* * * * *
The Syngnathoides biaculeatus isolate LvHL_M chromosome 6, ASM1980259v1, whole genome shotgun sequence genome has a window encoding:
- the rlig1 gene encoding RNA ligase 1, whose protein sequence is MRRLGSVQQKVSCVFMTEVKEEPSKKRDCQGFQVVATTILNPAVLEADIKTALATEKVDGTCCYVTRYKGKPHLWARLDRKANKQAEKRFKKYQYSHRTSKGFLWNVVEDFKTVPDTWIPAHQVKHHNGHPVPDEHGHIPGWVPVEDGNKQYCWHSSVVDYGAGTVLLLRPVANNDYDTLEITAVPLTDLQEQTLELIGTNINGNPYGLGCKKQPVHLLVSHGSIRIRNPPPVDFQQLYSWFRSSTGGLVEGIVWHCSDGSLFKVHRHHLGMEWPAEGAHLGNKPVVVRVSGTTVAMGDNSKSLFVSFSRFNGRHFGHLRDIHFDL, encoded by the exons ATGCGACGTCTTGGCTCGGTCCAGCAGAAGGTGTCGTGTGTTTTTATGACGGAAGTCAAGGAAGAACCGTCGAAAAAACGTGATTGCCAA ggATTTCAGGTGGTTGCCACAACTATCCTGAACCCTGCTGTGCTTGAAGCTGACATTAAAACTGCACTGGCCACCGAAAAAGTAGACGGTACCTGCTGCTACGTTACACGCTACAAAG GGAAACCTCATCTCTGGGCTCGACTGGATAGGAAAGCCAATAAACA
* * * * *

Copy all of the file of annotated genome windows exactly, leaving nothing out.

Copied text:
The Syngnathoides biaculeatus isolate LvHL_M chromosome 6, ASM1980259v1, whole genome shotgun sequence genome has a window encoding:
- the rlig1 gene encoding RNA ligase 1, whose protein sequence is MRRLGSVQQKVSCVFMTEVKEEPSKKRDCQGFQVVATTILNPAVLEADIKTALATEKVDGTCCYVTRYKGKPHLWARLDRKANKQAEKRFKKYQYSHRTSKGFLWNVVEDFKTVPDTWIPAHQVKHHNGHPVPDEHGHIPGWVPVEDGNKQYCWHSSVVDYGAGTVLLLRPVANNDYDTLEITAVPLTDLQEQTLELIGTNINGNPYGLGCKKQPVHLLVSHGSIRIRNPPPVDFQQLYSWFRSSTGGLVEGIVWHCSDGSLFKVHRHHLGMEWPAEGAHLGNKPVVVRVSGTTVAMGDNSKSLFVSFSRFNGRHFGHLRDIHFDL, encoded by the exons ATGCGACGTCTTGGCTCGGTCCAGCAGAAGGTGTCGTGTGTTTTTATGACGGAAGTCAAGGAAGAACCGTCGAAAAAACGTGATTGCCAA ggATTTCAGGTGGTTGCCACAACTATCCTGAACCCTGCTGTGCTTGAAGCTGACATTAAAACTGCACTGGCCACCGAAAAAGTAGACGGTACCTGCTGCTACGTTACACGCTACAAAG GGAAACCTCATCTCTGGGCTCGACTGGATAGGAAAGCCAATAAACA